|Fast facts on Mark Cerny|
|Role(s): Programmer, Designer|
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Mark Cerny (Czech: Marek Černý) (born 1964) is a video game industry figure having worked as a game designer, programmer, producer and business executive. As president of Cerny Games, which he founded in 1998, he now acts as a consultant in the video game industry.
Cerny, a fan of computer programming and arcade games, started in the game industry at the age of 17 when he joined Atari in 1982. In those earlier days of professional game development, teams were small and each member was responsible for a wider range of roles than today.
Cerny's first major success is usually cited as Marble Madness in which he, at age 18, acted as the designer. For years he worked with Sega in Japan and the United States, where he worked on Sonic the Hedgehog 2. He was the vice president and then president of Universal Interactive Studios. He continues to work with Naughty Dog (where he has worked on Crash Bandicoot and later consulted on the Jak and Daxter series), Insomniac Games (Spyro the Dragon and Ratchet and Clank), and Sony.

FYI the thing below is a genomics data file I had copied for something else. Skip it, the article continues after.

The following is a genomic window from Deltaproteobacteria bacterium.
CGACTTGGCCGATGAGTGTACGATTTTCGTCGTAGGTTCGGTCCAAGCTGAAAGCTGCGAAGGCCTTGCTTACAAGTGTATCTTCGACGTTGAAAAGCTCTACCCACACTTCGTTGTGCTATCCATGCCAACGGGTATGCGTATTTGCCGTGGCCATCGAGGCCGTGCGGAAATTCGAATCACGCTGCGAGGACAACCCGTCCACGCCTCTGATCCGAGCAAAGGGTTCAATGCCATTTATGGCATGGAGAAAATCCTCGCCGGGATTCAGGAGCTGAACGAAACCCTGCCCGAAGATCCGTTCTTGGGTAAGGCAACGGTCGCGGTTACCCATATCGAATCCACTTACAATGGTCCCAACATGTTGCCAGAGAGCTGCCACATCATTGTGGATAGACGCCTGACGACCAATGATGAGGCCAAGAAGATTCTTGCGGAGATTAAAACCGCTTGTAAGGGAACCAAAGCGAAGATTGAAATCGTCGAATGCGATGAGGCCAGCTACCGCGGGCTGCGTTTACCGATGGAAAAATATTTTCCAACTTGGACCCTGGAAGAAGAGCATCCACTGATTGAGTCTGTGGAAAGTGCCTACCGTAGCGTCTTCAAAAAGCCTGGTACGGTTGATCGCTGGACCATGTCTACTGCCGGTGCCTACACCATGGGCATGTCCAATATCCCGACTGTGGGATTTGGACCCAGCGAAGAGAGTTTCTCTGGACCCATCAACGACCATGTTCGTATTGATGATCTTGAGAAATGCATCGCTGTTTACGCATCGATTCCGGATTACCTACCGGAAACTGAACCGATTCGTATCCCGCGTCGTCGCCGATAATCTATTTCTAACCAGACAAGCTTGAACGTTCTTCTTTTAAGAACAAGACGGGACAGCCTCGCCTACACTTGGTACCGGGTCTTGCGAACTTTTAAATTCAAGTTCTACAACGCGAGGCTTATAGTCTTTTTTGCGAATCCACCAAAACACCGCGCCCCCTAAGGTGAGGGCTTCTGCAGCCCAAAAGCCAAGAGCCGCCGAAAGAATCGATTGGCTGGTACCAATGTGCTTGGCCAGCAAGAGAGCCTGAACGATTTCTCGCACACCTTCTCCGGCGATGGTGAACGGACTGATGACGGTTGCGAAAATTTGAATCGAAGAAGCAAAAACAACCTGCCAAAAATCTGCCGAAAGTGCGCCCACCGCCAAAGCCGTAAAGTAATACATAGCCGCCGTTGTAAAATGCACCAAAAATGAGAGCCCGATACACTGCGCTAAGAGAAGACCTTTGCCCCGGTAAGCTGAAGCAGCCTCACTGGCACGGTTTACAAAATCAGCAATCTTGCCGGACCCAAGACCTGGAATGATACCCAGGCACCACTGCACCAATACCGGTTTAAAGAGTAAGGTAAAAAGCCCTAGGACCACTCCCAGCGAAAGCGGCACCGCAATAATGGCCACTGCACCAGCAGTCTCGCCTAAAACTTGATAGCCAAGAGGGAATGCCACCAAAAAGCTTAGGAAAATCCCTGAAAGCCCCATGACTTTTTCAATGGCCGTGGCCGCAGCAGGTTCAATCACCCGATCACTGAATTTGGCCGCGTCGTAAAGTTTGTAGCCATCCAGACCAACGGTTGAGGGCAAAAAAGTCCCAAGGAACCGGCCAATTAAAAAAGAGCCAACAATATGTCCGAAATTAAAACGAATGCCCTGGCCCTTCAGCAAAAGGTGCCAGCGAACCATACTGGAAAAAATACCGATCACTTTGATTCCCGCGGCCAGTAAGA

Cerny was an early employee of Kleiner Perkins-backed video game startup Crystal Dynamics in 1992, and was de facto head of engineering during production of its first two products, Crash'n'Burn (1993) and Total Eclipse (1994). Both games were respected as technical achievements on the 3DO game platform, but were not commercial or critical successes. Both shipped late, missing most or all of the Christmas 1993 selling season. As deadline pressure mounted through 1993, Cerny developed a mercurial reputation within the company. Amid slipping deadlines and mounting losses, his engineering leadership role was challenged by the hiring of David Kirk as Chief Scientist. Cerny abruptly resigned from Crystal Dynamics several weeks later, in early 1994. The company was sold to Eidos in 1998 after consuming more than $80 million in venture money.
From his extensive experience on the "do's and don'ts" in the game industry he has developed the "Cerny method", a strategy for game development. His method prefers a free-form, pre-production stage that explores a game's viability prior to full development. For example, he advocates that if the first level produced does not excite customers, then the game idea should be set aside before too much effort is put into it.
The International Game Developers Association awarded Cerny with the Lifetime Achievement Award at the Game Developers Choice Awards on March 24, 2004, calling him the "master collaborator". His success rests not only on the number of games he's worked on, but also on their quality and commercial success (having sold several dozen million units).